The Federal Motor Carrier Safety Administration forcefully defended its Electronic Logging Device rule in a court brief filed June 15.
The filing was in response to a lawsuit brought against the mandate by the Owner Operator Independent Drivers Association. The 60-page brief was filed in the U.S. Court of Appeals for the Seventh Circuit on the last due it was due, per a deadline set by the court.
FMCSA argued in its brief that, contrary to OOIDA’s legal challenge, the ELD rule is constitutional as it does not violate the Fourth Amendment prohibition of unreasonable searches.
The agency also said the mandate does not impinge on drivers’ rights to privacy and that its cost-benefit analysis “amply supports” the rulemaking.
OOIDA filed a Petition for Review of the ELD rule on Dec. 11, 2015 — the day after the mandate was announced.
Earlier this year, the association said it sought the judicial review because it contends: (A) The rule violates Fourth Amendment rights against reasonable searches and seizures; (B) The costs associated with compliance are not justified; and (C) The mandate fails to comply with a congressional statute requiring ELDs to accurately and automatically record changes in drivers’ duty status.
“This mandate means monitoring the movement and activities of real people for law enforcement purposes and is an outrageous intrusion of the privacy of professional truckers,” said OOIDA President and CEO Jim Johnston at the time. He also stated that there is “simply no proof that the costs, burdens and privacy infringements associated with this mandate are justified.”
Hitting back in its June 15 brief, FMCSA stated that the rule is consistent with instruction given the agency by Congress that it mandate ELDs “capable of recording a driver’s hours of service and duty status accurately and automatically. ELDs do automatically record when a driver is in on-duty driving status and for how many hours. That is all the statute requires on its face.”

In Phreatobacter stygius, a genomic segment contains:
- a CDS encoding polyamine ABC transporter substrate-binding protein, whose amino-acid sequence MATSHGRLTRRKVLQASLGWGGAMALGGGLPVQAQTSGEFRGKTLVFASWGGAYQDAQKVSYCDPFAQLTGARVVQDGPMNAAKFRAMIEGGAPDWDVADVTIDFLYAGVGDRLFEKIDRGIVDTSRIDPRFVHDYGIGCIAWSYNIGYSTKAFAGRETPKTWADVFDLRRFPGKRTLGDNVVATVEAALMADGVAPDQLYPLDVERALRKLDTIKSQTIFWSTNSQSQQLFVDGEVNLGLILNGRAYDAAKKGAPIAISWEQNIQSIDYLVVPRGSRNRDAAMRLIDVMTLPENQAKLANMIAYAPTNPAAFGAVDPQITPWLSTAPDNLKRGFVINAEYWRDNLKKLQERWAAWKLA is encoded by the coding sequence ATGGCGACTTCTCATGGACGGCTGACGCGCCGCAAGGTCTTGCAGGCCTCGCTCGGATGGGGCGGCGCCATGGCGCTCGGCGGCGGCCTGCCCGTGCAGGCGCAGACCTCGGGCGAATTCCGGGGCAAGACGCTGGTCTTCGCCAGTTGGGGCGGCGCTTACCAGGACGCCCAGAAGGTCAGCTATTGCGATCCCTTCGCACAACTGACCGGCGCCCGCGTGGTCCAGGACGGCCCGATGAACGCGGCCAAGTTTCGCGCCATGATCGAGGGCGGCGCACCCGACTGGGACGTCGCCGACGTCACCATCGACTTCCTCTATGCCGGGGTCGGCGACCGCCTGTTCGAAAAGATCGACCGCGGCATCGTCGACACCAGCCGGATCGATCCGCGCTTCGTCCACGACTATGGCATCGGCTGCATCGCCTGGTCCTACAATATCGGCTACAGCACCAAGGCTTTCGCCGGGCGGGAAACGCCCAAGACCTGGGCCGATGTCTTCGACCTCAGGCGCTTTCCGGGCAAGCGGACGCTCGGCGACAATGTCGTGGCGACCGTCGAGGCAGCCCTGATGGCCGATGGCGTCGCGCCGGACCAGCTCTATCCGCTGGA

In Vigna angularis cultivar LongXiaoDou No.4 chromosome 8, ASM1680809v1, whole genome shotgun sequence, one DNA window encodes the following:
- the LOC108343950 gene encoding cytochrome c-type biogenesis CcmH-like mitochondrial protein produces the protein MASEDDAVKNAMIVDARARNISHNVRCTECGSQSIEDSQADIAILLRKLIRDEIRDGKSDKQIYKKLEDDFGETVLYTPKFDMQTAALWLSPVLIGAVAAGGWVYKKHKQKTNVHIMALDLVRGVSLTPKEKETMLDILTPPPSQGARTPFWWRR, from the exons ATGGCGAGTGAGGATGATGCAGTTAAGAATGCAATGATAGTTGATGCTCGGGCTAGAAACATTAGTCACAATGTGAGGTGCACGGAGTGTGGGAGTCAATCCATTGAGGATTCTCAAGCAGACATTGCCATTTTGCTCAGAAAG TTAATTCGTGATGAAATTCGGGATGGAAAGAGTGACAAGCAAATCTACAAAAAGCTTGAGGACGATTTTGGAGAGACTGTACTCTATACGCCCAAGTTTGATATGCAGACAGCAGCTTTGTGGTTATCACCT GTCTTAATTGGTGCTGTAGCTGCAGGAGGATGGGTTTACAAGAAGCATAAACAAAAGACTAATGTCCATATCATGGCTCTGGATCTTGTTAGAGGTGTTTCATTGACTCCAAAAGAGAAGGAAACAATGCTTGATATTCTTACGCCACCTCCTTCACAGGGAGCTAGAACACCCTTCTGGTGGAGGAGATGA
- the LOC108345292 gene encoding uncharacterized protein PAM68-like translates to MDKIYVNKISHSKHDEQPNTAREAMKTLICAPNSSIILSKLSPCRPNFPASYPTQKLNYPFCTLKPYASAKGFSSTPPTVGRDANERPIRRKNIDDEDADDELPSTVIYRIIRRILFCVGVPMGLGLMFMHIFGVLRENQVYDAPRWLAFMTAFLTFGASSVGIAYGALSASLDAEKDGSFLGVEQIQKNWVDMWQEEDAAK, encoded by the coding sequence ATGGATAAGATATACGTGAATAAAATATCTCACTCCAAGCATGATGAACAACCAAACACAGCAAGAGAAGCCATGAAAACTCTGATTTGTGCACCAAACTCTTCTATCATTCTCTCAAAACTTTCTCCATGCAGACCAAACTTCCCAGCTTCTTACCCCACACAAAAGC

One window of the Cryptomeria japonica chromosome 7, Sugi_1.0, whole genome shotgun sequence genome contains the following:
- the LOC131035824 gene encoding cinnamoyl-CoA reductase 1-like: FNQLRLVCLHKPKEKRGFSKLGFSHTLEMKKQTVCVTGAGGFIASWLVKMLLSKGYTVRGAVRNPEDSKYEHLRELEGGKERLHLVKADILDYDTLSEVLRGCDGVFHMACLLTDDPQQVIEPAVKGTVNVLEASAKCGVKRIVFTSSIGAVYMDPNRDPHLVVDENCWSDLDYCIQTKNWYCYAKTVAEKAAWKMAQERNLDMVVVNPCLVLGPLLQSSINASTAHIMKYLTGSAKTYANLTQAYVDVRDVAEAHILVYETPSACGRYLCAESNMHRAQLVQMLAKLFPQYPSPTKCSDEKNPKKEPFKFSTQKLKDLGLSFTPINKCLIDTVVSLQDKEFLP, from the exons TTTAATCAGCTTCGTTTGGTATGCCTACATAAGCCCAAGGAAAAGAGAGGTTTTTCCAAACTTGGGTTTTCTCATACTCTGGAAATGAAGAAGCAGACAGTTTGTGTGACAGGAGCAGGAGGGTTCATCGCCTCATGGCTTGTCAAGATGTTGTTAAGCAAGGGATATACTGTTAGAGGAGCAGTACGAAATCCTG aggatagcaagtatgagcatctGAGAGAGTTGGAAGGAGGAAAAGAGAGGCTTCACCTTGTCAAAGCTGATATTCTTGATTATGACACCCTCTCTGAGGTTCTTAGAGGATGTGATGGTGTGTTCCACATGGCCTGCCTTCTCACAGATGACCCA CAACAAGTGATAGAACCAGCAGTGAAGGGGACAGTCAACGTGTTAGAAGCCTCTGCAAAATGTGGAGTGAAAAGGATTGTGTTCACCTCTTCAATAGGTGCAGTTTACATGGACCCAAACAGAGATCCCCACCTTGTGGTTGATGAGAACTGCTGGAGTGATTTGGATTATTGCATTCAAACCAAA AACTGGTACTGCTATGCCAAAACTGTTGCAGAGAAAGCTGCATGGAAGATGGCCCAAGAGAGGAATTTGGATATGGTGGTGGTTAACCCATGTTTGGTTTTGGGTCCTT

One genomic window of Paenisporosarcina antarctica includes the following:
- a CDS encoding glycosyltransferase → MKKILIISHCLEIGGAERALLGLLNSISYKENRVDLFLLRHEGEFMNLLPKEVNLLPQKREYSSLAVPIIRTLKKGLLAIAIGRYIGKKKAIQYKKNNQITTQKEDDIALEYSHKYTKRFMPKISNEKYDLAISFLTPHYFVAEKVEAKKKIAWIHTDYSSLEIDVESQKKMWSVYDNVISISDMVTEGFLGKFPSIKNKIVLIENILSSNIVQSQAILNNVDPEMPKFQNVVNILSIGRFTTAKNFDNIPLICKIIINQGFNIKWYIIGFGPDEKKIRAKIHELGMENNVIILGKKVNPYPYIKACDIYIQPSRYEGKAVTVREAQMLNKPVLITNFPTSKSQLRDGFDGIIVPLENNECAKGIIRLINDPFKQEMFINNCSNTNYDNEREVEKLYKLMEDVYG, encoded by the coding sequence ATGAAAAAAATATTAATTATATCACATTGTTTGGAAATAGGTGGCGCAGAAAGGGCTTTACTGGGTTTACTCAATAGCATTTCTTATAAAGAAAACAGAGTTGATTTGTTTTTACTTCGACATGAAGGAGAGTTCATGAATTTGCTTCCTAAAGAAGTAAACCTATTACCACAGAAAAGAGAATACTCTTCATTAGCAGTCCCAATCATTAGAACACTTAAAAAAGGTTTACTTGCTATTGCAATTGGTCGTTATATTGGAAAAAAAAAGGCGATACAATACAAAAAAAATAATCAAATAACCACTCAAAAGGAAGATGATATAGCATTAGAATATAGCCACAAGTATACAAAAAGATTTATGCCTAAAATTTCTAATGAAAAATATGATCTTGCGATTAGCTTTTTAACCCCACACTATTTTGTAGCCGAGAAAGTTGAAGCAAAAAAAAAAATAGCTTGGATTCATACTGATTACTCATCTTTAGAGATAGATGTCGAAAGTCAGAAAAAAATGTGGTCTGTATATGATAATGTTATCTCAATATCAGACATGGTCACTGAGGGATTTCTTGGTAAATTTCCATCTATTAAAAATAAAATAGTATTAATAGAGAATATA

FMCSA dismissed OOIDA’s argument that because ELDs require some manual inputs, they are no better at achieving compliance with hours-of-service regulations than paper Records of Duty that require all manual inputs.
“Congress has already determined that is incorrect,” the agency countered, “having directed the secretary [of transportation] to require electronic logging devices ‘to improve compliance by an operator of a vehicle with hours of service regulations.’ Common sense reinforces Congress’s conclusion: automatic, tamper-proof recording of driving data, location, engine hours and other information decreases the likelihood that driving time can be concealed or status information changed after the fact.”
Turning to OOIDA’s concern that carriers could leverage ELDs to harass drivers, FMCSA said that its requirement that harassment be linked to regulatory violations is “in harmony” with the statutory requirement that ELDs “improve compliance with hours of service regulations” but not be used to “harass” a driver. The agency noted that the rule requires ELDs to have security and editing controls to protect drivers from motor carriers changing their driving records, “both of which were included in response to specific complaints by drivers.”